We’ve all undoubtedly utilized some less-than-efficient methods of idea-gathering. What are the worst methods that you have used to collect ideas? If you can narrow it down to one sentence, share with us by entering this competition, and you will be entered for a chance to win an Apple Watch.

3 Reasons to Submit to Innovation Management Awards by This Friday!

3 ReasonsThe deadline to submit your applications for the 2015 Innovation Management Awards is this Friday, November 20! In this third annual competition of accomplishments in innovation management, three categories are open for submissions: Best Engagement Strategy, Best Moderation Strategy, and Best Innovation.

But why might you want to submit to the Innovation Management Awards? Here are three reasons to consider:

  1. To recognize and celebrate all of the hard working members of your team who contributed to innovation management at your organization. It is always nice to give a nod to those who helped to make your organization more efficient, engaging, and innovative. Although nobody engages in innovation for the recognition, recognition definitely doesn’t hurt, and it’s still nice to do so when the opportunity arises. The Innovation Management Awards are just such an opportunity.
  2. It’s a great way to promote future innovation campaigns. If you’re planning on utilizing employee engagement and the crowdsourcing of ideas in the future—which you should be—being an Innovation Management Award winner would definitely be a feather in your bonnet. It shows that you value the input, that you’re committed to engaging in the process. It shows that contributions are appreciated and acknowledged, which will make your community more likely to want to be involved in later innovation campaigns.
  3. Perks for winning! By no means the most important incentive to submit an application, the rewards are also nothing to scoff at. In addition to a 5% discount on your 2016 IdeaScale community, winners also receive an Apple iPad Mini with Retina Display, a free pass to IdeaScale’s 2016 Open Nation Conference, a free IdeaBuzz challenge, and a promotional PR packet.

For more information about the Innovation Management Awards, and to submit your application, visit our Innovation Management Awards page.

Incentivizing & Gamifying Innovation

yay-377452-digitalOne of the most exciting trends currently being utilized in pursuit of innovation is the incentivizing and gamifying of participation. Not only is it helpful and successful for the organizations which are using these strategies, it’s also great for participants who get to reap the rewards of their good ideas.

KANE, a third-party logistics provider working with consumer packaged goods companies, has recently started incentivizing their requisite employee innovation. In 2012, KANE outlined new expectations for improvement, with two of the named goals being one idea for every two associates, and a minimum of 1% cost savings or revenue growth as a result of associate-generated ideas.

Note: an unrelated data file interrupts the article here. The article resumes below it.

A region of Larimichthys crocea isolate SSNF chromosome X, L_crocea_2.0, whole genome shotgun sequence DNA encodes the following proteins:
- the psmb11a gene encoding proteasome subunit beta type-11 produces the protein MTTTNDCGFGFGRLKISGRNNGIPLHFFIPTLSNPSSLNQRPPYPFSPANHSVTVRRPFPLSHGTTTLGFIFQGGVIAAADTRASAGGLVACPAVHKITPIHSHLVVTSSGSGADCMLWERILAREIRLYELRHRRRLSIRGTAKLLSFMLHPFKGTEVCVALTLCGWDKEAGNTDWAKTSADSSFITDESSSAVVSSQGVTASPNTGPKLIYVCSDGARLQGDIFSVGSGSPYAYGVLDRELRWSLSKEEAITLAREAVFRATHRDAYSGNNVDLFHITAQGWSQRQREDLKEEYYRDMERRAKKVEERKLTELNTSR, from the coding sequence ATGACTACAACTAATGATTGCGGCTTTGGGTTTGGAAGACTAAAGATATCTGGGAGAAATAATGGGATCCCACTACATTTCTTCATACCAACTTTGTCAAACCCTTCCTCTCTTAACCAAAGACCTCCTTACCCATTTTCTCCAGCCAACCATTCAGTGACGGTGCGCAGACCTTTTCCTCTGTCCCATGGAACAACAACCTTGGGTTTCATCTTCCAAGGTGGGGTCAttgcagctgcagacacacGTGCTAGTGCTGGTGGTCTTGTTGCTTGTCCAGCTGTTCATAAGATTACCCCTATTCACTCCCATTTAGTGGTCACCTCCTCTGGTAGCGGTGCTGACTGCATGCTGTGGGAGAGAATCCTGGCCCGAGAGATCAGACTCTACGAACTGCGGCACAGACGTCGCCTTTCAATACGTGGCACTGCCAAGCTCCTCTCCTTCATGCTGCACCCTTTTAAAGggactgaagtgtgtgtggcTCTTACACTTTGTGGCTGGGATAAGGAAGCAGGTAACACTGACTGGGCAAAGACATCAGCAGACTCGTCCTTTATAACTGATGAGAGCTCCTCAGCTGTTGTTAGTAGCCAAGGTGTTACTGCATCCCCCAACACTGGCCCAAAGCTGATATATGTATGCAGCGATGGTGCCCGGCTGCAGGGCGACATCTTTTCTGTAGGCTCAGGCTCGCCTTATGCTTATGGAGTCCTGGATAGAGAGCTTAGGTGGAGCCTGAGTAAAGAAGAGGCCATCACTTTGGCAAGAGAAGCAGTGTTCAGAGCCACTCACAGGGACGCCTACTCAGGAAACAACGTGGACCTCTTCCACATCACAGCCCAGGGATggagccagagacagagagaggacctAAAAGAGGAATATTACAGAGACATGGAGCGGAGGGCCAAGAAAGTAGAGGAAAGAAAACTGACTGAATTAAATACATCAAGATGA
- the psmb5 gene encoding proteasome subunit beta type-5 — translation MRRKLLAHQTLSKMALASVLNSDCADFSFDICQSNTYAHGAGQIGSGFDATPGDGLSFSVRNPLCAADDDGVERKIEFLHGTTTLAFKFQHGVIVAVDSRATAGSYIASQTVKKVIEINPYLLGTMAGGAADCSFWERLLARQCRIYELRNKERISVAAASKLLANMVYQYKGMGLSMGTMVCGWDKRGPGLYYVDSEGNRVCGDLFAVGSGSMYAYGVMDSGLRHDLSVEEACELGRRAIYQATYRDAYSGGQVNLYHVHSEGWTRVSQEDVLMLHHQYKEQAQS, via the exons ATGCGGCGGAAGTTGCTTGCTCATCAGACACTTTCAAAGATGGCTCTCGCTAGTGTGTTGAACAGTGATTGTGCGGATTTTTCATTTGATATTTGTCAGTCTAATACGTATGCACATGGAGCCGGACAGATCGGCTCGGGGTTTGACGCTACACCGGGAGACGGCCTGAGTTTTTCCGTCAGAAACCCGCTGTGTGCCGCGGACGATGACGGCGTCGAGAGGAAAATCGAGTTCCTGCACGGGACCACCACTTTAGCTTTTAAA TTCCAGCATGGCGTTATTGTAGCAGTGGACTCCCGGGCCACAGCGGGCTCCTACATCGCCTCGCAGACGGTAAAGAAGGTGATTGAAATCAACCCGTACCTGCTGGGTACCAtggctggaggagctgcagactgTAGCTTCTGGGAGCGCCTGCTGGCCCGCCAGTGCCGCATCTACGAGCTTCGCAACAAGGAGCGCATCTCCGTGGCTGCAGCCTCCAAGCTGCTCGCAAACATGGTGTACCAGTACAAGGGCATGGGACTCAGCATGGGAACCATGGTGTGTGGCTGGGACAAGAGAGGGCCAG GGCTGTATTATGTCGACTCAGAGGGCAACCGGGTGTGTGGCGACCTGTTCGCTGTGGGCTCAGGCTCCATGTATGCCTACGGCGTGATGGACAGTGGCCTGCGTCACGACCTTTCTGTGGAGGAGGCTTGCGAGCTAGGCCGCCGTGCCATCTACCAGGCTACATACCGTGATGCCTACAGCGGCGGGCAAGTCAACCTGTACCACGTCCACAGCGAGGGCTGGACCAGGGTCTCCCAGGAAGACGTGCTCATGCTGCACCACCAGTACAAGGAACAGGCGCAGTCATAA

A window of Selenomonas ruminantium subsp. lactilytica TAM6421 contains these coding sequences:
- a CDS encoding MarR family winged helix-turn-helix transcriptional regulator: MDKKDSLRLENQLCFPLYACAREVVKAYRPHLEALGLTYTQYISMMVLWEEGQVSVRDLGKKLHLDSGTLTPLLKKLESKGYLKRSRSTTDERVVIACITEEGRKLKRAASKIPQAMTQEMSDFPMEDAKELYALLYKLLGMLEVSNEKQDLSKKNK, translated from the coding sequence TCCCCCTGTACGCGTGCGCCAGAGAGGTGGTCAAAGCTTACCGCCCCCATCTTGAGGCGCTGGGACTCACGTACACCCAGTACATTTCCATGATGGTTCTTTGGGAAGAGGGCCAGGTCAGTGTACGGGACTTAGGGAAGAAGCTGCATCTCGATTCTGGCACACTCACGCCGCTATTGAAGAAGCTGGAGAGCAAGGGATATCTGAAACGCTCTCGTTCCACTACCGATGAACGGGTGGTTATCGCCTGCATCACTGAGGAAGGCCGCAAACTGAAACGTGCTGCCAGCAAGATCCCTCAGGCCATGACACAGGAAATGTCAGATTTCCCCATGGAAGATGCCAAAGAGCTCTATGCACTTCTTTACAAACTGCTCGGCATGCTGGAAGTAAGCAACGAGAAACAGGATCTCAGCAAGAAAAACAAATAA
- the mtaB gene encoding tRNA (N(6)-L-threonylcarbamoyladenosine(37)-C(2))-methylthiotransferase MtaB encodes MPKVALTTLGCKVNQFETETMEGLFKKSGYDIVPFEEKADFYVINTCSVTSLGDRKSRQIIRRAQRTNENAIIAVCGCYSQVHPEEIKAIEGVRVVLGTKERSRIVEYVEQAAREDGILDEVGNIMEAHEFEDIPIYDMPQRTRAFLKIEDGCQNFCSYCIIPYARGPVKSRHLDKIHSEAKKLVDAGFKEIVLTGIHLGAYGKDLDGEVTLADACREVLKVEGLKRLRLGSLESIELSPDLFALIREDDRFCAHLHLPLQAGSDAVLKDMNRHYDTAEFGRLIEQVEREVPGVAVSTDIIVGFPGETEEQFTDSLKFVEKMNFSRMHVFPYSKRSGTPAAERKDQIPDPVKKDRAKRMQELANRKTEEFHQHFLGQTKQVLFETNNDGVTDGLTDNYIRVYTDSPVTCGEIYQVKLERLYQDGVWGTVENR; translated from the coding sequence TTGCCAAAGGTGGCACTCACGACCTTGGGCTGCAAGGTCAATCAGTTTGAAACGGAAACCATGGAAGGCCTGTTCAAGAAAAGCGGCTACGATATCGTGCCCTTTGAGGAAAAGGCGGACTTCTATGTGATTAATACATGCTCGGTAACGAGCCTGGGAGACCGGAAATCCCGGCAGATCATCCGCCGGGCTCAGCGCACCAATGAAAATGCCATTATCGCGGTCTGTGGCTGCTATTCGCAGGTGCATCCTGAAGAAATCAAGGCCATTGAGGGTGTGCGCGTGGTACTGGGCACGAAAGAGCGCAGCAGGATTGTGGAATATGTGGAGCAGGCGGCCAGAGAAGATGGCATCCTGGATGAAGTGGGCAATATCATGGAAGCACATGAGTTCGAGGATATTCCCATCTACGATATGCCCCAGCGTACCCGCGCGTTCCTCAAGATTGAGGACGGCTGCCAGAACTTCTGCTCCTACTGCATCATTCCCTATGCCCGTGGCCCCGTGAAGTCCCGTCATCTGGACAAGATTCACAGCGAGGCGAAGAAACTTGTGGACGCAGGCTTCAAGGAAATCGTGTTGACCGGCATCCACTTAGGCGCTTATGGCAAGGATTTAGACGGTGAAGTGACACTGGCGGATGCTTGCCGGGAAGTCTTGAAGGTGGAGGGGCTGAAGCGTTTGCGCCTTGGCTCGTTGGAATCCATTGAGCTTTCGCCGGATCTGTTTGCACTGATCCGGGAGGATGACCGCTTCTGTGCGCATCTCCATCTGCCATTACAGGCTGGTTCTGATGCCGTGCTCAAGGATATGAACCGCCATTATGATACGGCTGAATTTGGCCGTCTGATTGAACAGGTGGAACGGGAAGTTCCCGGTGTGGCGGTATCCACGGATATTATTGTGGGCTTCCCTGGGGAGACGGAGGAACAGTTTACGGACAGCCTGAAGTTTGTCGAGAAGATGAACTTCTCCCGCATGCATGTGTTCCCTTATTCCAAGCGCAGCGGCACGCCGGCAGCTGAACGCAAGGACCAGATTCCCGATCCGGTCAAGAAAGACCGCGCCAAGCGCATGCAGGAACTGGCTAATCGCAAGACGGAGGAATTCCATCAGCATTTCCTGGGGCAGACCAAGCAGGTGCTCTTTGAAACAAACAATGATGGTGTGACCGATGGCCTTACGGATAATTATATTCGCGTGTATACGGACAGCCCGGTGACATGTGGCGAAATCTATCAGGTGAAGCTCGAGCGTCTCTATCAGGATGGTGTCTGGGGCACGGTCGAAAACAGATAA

Going on three years of successful innovation, IdeaScale is now introduced to new KANE associates during orientation. Innovation is part of the organizational culture, and KANE has introduced an incentive wherein associates receive rewards for ideas which are implemented. At KANE, the incentive is an amount of KANE cash which can be translated into items or gift certificates.

Other organizations are working on more of a gamified method of innovation.  Implementation of gamification might look something like this: an organization wants to test out a new product or program before it is released to the public, and they want input from current employees, BUT they want employees to volunteer their time in testing. Unsurprisingly, employees are not eager to do additional work for free in their spare time. So the organization introduces a game where players receive a letter in exchange for a completed task. The end goal is to collect all the letters that spell out a certain word—for example, the name of the new product or of the organization itself. Further layers can be added by providing the opportunity to level up, which gives participants the feeling of moving forward. All of these outcomes and checkpoints serve as methods of recognition, which is incredibly important to participants in innovation.

KANE utilizes gamification too, by introducing competition between departments. Competition can be an incredibly driving factor in innovation, even if there is no tangible reward at the end. After all, everybody wants to be part of a winning team or idea.

To find out more about KANE, click here to read about how they are using incentives to innovate.